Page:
Are The Home Office Reluctant To Deal With The Issue Of Forced Marriage?

15 Aug 2018, 02 mins ago

Recent reports have exposed claims that the Home Office is turning a blind eye to forced marriages and issuing spouses with visas, even where victims, third parties or caseworkers have raised concerns.

Forced marriages are defined by the Home Office as a marriage “where one or both people do not (or in cases of people with learning disabilities or reduced capacity, cannot) consent to the marriage as they are pressurised or abuse is used to force them to do so. It is recognised in the UK as a form of domestic/child abuse and a serious abuse of human rights”.

A Freedom of Information request has revealed that last year the Home Office received 175 enquiries from victims trying to block their spouses’ visa applications. Some 88 of these enquiries became full cases, where suspicions from case workers or third parties were made to the UK authorities. In some cases, the victims themselves came forward. Out of these 88 cases, 42 visas were still granted, with a further 10 still under consideration or under appeal.

The Home Office gave the following statement in response to the scandal: “We take our safeguarding responsibilities very seriously. If an individual refuses to act as the sponsor for a visa application then under the immigration rules, that visa should not be issued”.

The Home Office also stated that it “categorically denies” that culture or religion affects the outcome of cases. This followed allegations by a number of charities and NGOs that the Home Office are “turning a blind eye” because of cultural or religious sensitivities.

Despite forced marriage being outlawed in England and Wales in 2014, there have only been two convictions.  This is despite 3,546 reports of forced marriage between 2014 and 2016, according to a Freedom of Information request obtained by the Iranian and Kurdish Women’s Rights Organisation.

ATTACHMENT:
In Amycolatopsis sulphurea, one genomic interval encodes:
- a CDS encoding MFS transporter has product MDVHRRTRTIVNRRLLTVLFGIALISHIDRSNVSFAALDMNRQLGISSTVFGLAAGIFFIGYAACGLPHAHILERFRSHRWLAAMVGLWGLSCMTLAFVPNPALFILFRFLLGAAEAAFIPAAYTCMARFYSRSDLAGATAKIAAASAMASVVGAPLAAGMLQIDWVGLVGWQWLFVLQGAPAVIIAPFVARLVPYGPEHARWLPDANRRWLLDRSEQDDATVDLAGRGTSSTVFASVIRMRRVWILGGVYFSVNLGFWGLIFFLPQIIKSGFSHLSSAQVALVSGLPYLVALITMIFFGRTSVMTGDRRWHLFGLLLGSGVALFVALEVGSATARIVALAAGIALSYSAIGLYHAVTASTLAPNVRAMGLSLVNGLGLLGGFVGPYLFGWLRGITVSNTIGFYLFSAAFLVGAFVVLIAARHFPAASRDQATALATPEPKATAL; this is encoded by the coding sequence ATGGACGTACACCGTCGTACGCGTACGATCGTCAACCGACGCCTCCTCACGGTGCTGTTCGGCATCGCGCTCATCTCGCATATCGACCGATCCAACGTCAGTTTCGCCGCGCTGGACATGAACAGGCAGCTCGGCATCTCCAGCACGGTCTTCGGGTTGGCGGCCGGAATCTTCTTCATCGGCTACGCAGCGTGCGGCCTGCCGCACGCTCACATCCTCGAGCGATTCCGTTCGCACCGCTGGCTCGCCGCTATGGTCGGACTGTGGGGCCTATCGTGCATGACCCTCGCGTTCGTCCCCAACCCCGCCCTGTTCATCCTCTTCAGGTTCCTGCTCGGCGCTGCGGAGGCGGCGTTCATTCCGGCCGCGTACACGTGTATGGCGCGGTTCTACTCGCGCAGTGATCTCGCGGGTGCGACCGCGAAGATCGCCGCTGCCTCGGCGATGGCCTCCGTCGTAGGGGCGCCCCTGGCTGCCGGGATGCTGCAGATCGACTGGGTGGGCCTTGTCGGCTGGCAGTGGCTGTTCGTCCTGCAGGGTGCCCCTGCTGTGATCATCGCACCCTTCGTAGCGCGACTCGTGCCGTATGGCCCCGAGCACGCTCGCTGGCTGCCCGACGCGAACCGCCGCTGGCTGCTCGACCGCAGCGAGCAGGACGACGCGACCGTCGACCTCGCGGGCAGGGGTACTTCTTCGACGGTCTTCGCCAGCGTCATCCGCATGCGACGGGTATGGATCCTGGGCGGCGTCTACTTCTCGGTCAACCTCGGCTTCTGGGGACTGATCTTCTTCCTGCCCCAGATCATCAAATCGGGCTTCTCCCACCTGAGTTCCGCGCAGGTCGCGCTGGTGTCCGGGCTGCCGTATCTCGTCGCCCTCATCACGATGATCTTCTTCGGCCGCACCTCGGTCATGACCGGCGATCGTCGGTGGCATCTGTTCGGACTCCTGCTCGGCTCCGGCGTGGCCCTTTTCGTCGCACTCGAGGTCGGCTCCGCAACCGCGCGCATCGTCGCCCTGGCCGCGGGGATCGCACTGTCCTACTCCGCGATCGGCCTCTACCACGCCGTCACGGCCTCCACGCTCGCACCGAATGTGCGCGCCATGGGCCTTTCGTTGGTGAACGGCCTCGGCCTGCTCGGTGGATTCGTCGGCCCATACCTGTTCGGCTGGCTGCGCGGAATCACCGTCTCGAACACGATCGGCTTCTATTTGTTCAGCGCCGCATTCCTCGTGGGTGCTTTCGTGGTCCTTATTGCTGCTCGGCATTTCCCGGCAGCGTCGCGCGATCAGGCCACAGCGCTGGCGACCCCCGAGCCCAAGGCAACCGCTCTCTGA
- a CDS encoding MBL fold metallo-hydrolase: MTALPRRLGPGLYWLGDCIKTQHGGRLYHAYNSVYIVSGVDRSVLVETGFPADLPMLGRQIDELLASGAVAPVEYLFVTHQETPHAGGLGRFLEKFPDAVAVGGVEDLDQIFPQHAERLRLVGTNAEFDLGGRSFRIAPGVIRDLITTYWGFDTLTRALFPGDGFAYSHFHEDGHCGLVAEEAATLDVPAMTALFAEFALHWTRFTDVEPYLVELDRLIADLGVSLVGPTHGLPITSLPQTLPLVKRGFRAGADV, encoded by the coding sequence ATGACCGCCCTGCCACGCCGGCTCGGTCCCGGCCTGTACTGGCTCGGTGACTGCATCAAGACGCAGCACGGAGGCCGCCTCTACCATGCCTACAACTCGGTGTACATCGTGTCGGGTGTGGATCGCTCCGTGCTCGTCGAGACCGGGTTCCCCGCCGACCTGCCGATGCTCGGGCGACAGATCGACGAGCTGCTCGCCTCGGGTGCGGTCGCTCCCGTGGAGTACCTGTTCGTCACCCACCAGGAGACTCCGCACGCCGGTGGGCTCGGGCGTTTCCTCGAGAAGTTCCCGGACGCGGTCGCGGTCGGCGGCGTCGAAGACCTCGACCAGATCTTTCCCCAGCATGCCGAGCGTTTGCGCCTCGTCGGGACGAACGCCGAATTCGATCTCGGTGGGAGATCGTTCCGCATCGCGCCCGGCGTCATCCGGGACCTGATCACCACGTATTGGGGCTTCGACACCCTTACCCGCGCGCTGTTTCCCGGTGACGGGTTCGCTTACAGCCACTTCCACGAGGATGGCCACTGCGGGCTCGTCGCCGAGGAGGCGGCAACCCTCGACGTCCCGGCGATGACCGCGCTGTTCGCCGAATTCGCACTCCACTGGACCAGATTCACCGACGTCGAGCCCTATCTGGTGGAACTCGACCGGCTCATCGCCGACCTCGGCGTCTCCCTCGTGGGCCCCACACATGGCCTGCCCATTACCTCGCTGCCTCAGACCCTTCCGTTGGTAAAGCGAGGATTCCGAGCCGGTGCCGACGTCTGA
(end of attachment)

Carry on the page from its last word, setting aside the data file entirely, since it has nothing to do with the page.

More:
The Home Secretary, Sajid Javid, has stated that he will do more to fight forced marriages in the UK, stating that it has no place in British society. Mr Javid has insisted that the Home Office “will be doing more to combat it and support victims. Those who force British women into marriage, be warned that we are redoubling our efforts to make sure you pay for your crimes”.


The information in this blog is for general information purposes only and does not purport to be comprehensive or to provide legal advice. Whilst every effort is made to ensure the information and law is current as of the date of publication it should be stressed that, due to the passage of time, this does not necessarily reflect the present legal position. Gherson accepts no responsibility for loss which may arise from accessing or reliance on information contained in this blog. For formal advice on the current law please don’t hesitate to contact Gherson. Legal advice is only provided pursuant to a written agreement, identified as such, and signed by the client and by or on behalf of Gherson.

©Gherson 2018